Tooth innervation is a spatiotemporally controlled process, tightly linked with the development of dental tissues (Hildebrand et al., 1995; Luukko and Kettunen, 2014). Pioneer trigeminal axons project toward the tooth germs from the earliest stages of their development (Stainier and Gilbert, 1990). Axons follow specific pathways that are determined by the expression of defined proteins (Kettunen et al., 2005). Nerve fibers surround the developing tooth germs, but they do not enter the dental papilla mesenchyme until the first deposition of minerals and formation of dentin and enamel (Mitsiadis and Luukko, 1995; Luukko, 1997; Moe et al., 2008). Innervation is regulated by a plethora of molecules that are expressed by tooth germs such as neurotrophins (Mitsiadis et al., 1992, 1993; Mitsiadis and Luukko, 1995), semaphorins (Kettunen et al., 2005), ephrins, netrins, cell-adhesion molecules and laminins (Luukko and Kettunen, 2014; Pagella et al., 2014). The expression pattern of these factors is dynamic and spatiotemporally regulated during odontogenesis. Upregulation of NGF and BDNF expression in odontoblasts is associated with both dentin formation and dental pulp innervation, suggesting that neurotrophins are important molecules for axonal attraction into the dental pulp (Kettunen et al., 2005; Moe et al., 2012). Consistently, deletion of NGF signaling in tooth leads to decreased pulp innervation (Matsuo et al., 2001). In contrast, semaphorins, and in particular semaphorin 3A, exert a repulsive effect on sensory neurons. In dental mesenchyme, semaphorins show a strictly spatio-temporal expression pattern that may guide neurite growth during the different stages of odontogenesis (Kettunen et al., 2005; Moe et al., 2012; Luukko and Kettunen, 2014). These results provide significant information about the effects of the various molecules involved in axon attraction. However, in order to unravel the different molecular players in interactions between neurons and their target tissues, in vitro co-culture approaches, in combination with in vivo genetic manipulations, are necessary. In vitro co-culture approaches allow studying these interactions in isolated and controlled systems that permit precise manipulations at the molecular level.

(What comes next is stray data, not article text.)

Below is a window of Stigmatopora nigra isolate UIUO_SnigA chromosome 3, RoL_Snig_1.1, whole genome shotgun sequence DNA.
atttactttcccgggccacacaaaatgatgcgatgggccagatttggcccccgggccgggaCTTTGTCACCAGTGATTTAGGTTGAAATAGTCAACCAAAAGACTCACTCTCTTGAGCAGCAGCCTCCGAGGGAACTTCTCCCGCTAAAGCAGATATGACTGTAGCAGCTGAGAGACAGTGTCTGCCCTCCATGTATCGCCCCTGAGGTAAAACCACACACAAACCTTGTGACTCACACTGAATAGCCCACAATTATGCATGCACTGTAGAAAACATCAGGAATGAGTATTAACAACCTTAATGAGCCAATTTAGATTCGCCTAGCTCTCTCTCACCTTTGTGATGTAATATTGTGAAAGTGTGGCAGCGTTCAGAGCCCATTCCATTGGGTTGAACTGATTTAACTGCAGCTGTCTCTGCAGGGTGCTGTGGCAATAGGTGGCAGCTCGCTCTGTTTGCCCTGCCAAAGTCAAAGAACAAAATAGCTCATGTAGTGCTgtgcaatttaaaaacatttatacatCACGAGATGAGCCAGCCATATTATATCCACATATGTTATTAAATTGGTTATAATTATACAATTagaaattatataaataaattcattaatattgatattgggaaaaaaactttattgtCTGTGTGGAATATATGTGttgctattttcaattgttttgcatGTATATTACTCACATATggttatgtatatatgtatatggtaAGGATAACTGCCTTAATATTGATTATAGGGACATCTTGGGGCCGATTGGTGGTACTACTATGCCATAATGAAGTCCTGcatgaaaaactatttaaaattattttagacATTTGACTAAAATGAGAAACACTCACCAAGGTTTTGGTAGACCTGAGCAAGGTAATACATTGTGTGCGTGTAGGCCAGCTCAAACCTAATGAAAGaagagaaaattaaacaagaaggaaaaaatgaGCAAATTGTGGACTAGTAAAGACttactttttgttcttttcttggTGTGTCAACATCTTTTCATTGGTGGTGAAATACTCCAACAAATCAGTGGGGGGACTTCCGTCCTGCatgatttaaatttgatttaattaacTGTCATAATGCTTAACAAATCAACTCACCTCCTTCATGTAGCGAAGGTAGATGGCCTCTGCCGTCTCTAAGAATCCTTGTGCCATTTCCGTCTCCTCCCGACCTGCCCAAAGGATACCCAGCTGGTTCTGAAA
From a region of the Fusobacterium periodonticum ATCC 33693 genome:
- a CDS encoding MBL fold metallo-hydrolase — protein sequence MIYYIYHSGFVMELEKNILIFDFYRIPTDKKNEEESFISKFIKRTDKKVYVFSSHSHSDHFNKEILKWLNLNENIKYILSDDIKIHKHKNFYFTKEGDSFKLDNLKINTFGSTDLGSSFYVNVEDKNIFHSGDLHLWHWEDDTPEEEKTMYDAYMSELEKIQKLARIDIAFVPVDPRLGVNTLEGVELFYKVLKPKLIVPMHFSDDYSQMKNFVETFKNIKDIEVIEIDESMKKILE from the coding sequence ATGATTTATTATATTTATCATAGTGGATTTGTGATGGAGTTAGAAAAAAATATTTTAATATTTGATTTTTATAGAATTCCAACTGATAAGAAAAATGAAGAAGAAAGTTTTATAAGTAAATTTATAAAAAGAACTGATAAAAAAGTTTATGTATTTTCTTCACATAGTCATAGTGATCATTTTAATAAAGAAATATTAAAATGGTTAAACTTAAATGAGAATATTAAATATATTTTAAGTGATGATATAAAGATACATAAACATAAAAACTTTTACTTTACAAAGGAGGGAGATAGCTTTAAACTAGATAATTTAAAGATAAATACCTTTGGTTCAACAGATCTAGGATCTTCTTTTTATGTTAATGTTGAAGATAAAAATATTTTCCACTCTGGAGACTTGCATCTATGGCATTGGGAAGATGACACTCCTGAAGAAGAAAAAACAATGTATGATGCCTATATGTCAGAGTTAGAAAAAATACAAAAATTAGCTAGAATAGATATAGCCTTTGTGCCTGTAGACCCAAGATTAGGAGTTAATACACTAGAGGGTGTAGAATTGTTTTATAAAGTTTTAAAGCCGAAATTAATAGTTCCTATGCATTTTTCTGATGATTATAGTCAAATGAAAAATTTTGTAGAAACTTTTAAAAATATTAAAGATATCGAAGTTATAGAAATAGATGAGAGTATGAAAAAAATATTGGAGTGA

Previous studies were based on conventional co-cultures of trigeminal ganglia and tissues or cells of the orofacial area (Lillesaar et al., 1999, 2001; Nosrat et al., 2001; Lillesaar and Fried, 2004; Wyatt et al., 2011). These studies were conducted to investigate mainly the attractive effects of these cells or tissues on sensory axons (O'Connor and Tessier-Lavigne, 1999). Although bringing significant advances in the field, several technical issues were raised. Studies realized with conventional culture conditions with rat tissues have shown that either postnatal dental pulp explants or pulp cells elicit neurites growth from trigeminal ganglia (Lillesaar et al., 1999, 2001). Dental explants from various developmental stages have provoked different responses in trigeminal neurons (Lillesaar and Fried, 2004). We showed here that embryonic incisors co-cultured with trigeminal ganglia in the same medium maintain their repulsive effect on neurites. These results confirm previous observations (Lillesaar and Fried, 2004) and are representative of the in vivo situation. However, tooth germs start to degenerate after few days of culture in these conditions. In the majority of the cases, previous conventional co-cultures were performed for short periods of time that were generally not longer than two days (Lillesaar et al., 1999, 2001; O'Connor and Tessier-Lavigne, 1999; Lillesaar and Fried, 2004). In fact, dental tissues and trigeminal ganglia require different culture conditions (Mitsiadis and Drouin, 2008; Petrinovic et al., 2010; Otsu et al., 2012). Growing neurons and teeth in the same culture conditions will impair any eventual analysis of molecules involved in the cross talk between these two tissues. Optimal culture conditions are needed to preserve the physiological molecular profile of trigeminal ganglia and dental tissues. Conventional co-cultures have been applied previously to investigate the innervation-dependent secretion of neurotrophins by maxillary tissues (Wyatt et al., 2011). However, in these studies, trigeminal ganglia and maxillary processes have been exposed to the same culture conditions. Moreover, co-cultures were maintained for a short period of time that is insufficient for studying the influence of innervation in maxillary development.